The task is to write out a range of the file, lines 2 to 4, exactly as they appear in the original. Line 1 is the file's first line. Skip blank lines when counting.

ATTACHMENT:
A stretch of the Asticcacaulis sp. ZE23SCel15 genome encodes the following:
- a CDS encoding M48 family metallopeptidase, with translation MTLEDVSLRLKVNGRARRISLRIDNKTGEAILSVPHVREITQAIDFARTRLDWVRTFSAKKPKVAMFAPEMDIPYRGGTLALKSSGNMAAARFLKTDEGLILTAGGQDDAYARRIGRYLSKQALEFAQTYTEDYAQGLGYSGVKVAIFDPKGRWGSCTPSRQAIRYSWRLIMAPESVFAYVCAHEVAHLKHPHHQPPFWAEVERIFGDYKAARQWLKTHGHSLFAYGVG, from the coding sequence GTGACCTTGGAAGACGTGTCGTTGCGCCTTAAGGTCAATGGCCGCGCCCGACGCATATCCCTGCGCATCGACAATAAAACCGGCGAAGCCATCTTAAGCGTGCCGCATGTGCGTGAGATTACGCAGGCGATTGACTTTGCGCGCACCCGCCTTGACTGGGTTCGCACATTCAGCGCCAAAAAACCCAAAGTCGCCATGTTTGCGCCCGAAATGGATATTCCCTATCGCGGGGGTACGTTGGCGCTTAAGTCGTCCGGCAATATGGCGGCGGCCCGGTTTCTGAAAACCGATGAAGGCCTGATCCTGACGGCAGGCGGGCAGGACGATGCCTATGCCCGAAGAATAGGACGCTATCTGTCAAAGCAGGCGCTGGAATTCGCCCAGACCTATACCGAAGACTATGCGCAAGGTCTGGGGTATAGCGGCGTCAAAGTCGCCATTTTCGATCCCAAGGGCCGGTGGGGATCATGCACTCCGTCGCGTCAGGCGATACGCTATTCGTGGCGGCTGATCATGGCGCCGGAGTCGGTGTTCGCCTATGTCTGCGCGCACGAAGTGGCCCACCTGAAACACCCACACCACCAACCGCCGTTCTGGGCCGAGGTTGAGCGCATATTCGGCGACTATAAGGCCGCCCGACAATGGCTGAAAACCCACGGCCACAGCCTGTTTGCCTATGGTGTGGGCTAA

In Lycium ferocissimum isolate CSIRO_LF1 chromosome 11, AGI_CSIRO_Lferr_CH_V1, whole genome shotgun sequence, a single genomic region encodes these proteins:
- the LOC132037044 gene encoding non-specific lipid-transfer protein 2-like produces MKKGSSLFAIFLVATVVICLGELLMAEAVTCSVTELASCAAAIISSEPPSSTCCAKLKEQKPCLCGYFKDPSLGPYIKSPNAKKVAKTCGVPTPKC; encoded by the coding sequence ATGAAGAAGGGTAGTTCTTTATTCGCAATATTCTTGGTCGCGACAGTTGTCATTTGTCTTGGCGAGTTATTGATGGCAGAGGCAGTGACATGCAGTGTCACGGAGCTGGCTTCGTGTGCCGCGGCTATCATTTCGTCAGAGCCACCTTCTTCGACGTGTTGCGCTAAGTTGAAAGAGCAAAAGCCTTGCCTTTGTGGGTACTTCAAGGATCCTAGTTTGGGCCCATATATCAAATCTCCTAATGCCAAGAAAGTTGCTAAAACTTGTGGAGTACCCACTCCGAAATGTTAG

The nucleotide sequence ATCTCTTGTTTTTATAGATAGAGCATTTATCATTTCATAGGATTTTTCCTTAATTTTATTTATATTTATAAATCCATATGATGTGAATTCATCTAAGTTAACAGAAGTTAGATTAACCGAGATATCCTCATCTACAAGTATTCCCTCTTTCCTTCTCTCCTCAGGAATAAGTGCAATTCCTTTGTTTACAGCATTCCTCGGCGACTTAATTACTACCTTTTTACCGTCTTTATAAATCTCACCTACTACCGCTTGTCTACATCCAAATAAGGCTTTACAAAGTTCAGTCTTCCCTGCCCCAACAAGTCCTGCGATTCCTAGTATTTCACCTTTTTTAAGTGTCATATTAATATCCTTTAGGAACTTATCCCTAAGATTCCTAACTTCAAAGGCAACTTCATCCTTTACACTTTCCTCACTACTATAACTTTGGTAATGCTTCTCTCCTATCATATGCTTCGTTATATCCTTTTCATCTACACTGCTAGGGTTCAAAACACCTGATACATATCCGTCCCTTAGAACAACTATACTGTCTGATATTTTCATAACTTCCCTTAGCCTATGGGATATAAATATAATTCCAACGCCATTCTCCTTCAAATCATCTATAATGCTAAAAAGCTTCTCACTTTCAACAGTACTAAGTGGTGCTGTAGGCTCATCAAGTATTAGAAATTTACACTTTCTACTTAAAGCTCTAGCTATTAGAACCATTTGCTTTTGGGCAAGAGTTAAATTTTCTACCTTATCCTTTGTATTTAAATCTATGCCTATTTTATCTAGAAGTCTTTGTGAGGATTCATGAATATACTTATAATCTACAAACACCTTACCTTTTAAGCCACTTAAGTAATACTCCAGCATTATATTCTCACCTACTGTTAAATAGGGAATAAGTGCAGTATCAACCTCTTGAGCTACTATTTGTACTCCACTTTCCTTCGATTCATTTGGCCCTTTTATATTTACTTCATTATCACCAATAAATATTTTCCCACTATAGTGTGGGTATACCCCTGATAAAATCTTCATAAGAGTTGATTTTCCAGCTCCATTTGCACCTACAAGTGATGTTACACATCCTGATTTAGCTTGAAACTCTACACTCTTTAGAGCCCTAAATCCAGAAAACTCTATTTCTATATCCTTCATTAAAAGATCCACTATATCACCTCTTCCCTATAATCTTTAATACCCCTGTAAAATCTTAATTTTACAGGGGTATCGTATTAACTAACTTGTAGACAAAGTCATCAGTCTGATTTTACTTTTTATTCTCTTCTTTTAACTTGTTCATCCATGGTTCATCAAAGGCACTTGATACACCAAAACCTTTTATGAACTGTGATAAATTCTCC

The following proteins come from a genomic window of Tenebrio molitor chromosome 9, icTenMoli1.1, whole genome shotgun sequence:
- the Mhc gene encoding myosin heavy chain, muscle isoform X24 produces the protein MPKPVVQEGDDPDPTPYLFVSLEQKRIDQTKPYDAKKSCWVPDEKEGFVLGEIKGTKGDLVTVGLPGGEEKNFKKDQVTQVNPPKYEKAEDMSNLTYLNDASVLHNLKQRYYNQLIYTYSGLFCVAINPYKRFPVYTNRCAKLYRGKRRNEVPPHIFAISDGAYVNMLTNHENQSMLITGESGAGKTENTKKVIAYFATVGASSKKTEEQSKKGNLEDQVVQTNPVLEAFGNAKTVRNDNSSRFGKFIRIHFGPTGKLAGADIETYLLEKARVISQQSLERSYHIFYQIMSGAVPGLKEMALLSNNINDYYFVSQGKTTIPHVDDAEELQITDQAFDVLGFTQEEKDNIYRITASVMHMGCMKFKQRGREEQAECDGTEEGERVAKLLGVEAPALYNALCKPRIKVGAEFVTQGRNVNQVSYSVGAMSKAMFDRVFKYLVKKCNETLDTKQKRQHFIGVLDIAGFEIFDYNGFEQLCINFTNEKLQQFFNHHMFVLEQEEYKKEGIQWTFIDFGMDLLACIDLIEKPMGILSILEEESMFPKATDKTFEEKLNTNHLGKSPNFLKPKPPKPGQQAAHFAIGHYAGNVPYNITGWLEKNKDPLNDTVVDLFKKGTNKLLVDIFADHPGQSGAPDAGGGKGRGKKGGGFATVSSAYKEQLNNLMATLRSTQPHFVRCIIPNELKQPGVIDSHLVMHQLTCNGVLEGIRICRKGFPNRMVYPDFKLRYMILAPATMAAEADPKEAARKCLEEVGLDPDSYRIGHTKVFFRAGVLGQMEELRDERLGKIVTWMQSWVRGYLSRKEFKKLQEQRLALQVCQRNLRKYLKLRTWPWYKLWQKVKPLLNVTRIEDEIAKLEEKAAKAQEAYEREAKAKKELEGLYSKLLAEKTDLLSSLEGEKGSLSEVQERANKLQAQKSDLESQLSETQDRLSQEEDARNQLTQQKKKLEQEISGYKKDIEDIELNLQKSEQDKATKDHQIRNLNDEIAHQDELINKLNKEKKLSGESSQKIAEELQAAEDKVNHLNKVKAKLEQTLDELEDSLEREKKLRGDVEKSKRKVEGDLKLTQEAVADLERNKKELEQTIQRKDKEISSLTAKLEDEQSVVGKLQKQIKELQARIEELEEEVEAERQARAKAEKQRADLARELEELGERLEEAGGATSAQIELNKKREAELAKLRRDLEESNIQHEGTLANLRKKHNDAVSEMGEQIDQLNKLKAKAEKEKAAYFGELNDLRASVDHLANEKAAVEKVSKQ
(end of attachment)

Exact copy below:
- a CDS encoding M48 family metallopeptidase, with translation MTLEDVSLRLKVNGRARRISLRIDNKTGEAILSVPHVREITQAIDFARTRLDWVRTFSAKKPKVAMFAPEMDIPYRGGTLALKSSGNMAAARFLKTDEGLILTAGGQDDAYARRIGRYLSKQALEFAQTYTEDYAQGLGYSGVKVAIFDPKGRWGSCTPSRQAIRYSWRLIMAPESVFAYVCAHEVAHLKHPHHQPPFWAEVERIFGDYKAARQWLKTHGHSLFAYGVG, from the coding sequence GTGACCTTGGAAGACGTGTCGTTGCGCCTTAAGGTCAATGGCCGCGCCCGACGCATATCCCTGCGCATCGACAATAAAACCGGCGAAGCCATCTTAAGCGTGCCGCATGTGCGTGAGATTACGCAGGCGATTGACTTTGCGCGCACCCGCCTTGACTGGGTTCGCACATTCAGCGCCAAAAAACCCAAAGTCGCCATGTTTGCGCCCGAAATGGATATTCCCTATCGCGGGGGTACGTTGGCGCTTAAGTCGTCCGGCAATATGGCGGCGGCCCGGTTTCTGAAAACCGATGAAGGCCTGATCCTGACGGCAGGCGGGCAGGACGATGCCTATGCCCGAAGAATAGGACGCTATCTGTCAAAGCAGGCGCTGGAATTCGCCCAGACCTATACCGAAGACTATGCGCAAGGTCTGGGGTATAGCGGCGTCAAAGTCGCCATTTTCGATCCCAAGGGCCGGTGGGGATCATGCACTCCGTCGCGTCAGGCGATACGCTATTCGTGGCGGCTGATCATGGCGCCGGAGTCGGTGTTCGCCTATGTCTGCGCGCACGAAGTGGCCCACCTGAAACACCCACACCACCAACCGCCGTTCTGGGCCGAGGTTGAGCGCATATTCGGCGACTATAAGGCCGCCCGACAATGGCTGAAAACCCACGGCCACAGCCTGTTTGCCTATGGTGTGGGCTAA

In Lycium ferocissimum isolate CSIRO_LF1 chromosome 11, AGI_CSIRO_Lferr_CH_V1, whole genome shotgun sequence, a single genomic region encodes these proteins:
- the LOC132037044 gene encoding non-specific lipid-transfer protein 2-like produces MKKGSSLFAIFLVATVVICLGELLMAEAVTCSVTELASCAAAIISSEPPSSTCCAKLKEQKPCLCGYFKDPSLGPYIKSPNAKKVAKTCGVPTPKC; encoded by the coding sequence ATGAAGAAGGGTAGTTCTTTATTCGCAATATTCTTGGTCGCGACAGTTGTCATTTGTCTTGGCGAGTTATTGATGGCAGAGGCAGTGACATGCAGTGTCACGGAGCTGGCTTCGTGTGCCGCGGCTATCATTTCGTCAGAGCCACCTTCTTCGACGTGTTGCGCTAAGTTGAAAGAGCAAAAGCCTTGCCTTTGTGGGTACTTCAAGGATCCTAGTTTGGGCCCATATATCAAATCTCCTAATGCCAAGAAAGTTGCTAAAACTTGTGGAGTACCCACTCCGAAATGTTAG